Nevertheless, Mr. Johnson said, banks remain "a viable and important source of growth."
He said he believes banks are extremely committed to selling mutual funds, and cites their annual reports as evidence. "The chairmen are no longer talking about corporate loans to General Motors, but about being financial services companies."
Executives acknowledge that the weak link in Franklin's mutual fund sales strategy is its heavy concentration in bond funds. In the early 1990s, the funds were wildly popular with bank customers, and strong sales helped propel Franklin to the top of the bank fund sales rankings. But now domestic stock funds are fueling the market, and they account for only 12% of the $101 billion in assets managed by Franklin.
"By not being strong in domestic equities, Franklin has missed a significant chance to advance in the fund marketplace," said Dennis Dolego, a partner at Chicago-based Financial Research Corp. "The impact at banks has been fairly significant, since customers have been looking towards equities."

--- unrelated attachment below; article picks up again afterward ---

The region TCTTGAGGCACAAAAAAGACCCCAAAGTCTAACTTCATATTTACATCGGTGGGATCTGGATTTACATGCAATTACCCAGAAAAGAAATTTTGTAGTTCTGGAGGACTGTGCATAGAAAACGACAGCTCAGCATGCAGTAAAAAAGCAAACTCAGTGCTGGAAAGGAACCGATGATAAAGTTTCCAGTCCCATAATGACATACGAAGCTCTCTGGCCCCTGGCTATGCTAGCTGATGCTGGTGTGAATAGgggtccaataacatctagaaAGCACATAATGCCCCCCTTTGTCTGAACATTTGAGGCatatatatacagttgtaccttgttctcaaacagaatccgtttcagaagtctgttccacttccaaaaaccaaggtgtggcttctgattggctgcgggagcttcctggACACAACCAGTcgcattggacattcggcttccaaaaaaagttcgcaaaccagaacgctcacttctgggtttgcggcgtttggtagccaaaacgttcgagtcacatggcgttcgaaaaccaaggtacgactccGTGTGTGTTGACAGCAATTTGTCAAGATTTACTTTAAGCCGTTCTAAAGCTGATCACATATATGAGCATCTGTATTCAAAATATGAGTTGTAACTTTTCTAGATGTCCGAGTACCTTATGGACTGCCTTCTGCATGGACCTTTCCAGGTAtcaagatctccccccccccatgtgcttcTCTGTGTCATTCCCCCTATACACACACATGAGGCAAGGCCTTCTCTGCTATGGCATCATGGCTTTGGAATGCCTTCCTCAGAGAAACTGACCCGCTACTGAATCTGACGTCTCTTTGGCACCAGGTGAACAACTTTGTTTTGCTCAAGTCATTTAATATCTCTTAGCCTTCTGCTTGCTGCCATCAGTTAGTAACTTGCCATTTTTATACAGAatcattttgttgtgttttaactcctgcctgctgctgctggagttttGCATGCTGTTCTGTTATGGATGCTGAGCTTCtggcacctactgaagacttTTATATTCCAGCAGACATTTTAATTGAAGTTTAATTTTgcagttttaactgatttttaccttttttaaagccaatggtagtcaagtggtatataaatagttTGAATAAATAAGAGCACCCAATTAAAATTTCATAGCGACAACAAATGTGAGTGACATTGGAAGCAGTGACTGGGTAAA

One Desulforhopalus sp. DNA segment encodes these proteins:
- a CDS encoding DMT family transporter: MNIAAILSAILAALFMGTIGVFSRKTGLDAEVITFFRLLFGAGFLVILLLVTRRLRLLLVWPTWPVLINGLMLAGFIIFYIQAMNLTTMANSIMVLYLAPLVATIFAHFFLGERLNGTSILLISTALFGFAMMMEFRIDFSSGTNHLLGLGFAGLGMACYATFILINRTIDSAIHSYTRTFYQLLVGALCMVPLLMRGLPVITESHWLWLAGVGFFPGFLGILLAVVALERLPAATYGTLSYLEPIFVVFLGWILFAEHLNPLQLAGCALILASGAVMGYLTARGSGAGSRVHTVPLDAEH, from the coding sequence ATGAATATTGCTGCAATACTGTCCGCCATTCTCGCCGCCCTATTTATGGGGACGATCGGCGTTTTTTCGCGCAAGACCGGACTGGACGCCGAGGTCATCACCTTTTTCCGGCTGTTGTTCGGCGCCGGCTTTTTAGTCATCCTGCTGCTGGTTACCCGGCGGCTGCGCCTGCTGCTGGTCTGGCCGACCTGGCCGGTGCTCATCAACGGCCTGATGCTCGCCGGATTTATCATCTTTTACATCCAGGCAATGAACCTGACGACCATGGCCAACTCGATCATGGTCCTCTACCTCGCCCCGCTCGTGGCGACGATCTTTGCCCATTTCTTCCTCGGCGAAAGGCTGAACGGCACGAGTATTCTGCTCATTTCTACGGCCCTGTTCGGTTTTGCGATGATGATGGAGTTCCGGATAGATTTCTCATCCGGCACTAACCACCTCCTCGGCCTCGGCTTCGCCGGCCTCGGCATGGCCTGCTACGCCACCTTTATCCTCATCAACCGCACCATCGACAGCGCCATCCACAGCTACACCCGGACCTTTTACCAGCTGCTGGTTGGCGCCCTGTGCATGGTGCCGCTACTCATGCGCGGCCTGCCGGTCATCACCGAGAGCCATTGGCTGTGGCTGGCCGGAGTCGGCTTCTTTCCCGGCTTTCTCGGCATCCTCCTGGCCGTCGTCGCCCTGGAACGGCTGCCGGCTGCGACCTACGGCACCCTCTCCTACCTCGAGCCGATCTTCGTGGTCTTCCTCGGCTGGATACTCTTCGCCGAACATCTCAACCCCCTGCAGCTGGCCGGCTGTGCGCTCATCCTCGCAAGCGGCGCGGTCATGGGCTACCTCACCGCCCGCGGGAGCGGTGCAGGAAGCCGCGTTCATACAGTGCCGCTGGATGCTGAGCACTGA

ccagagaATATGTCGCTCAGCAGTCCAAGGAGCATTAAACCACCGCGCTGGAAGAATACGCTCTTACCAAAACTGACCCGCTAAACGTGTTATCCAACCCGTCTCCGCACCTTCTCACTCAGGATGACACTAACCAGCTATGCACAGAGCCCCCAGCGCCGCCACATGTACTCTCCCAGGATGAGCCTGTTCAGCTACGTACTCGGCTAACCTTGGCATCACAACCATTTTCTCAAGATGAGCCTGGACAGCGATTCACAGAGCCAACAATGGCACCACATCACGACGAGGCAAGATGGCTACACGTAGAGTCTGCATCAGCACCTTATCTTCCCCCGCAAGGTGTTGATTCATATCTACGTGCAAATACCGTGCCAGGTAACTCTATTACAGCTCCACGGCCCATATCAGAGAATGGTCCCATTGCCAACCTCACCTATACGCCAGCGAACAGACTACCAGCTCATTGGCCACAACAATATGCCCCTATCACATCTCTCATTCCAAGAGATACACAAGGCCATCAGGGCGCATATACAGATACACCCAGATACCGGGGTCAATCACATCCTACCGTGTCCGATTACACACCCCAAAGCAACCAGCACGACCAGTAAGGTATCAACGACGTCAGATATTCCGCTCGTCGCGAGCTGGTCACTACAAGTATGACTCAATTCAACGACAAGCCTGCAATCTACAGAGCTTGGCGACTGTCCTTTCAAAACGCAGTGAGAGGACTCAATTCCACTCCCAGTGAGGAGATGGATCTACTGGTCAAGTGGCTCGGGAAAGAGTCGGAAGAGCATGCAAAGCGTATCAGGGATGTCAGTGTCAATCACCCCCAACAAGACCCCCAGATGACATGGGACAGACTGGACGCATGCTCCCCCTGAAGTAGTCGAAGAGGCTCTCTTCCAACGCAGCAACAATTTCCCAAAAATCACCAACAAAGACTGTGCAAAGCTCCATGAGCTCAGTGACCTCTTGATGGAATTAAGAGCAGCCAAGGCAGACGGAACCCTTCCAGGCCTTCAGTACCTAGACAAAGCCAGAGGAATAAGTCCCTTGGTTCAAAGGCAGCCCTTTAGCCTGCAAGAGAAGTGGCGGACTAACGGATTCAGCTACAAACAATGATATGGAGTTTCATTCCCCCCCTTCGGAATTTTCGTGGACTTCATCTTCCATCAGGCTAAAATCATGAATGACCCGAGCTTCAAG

In an interview in Mr. Johnson's corner office overlooking San Francisco Bay, he and Mr. Mumford said Franklin is beginning to bounce back from the 1994 bond market crash.
"This year has been a completely different story from last year," Mr. Mumford, a senior vice president, said. "Our sales in January were up 85% over December." And the company has captured shelf space at 19 of the 20 banks it marketed to over the past year.
Still, the two executives acknowledged that banks are tough places to sell mutual funds.
Banks responded to the 1994 drop in the bond market by firing a lot of their top sales executives, Mr. Mumford said. So Franklin was forced to reacquaint itself with the banks it had easily entered when bond funds were more in favor.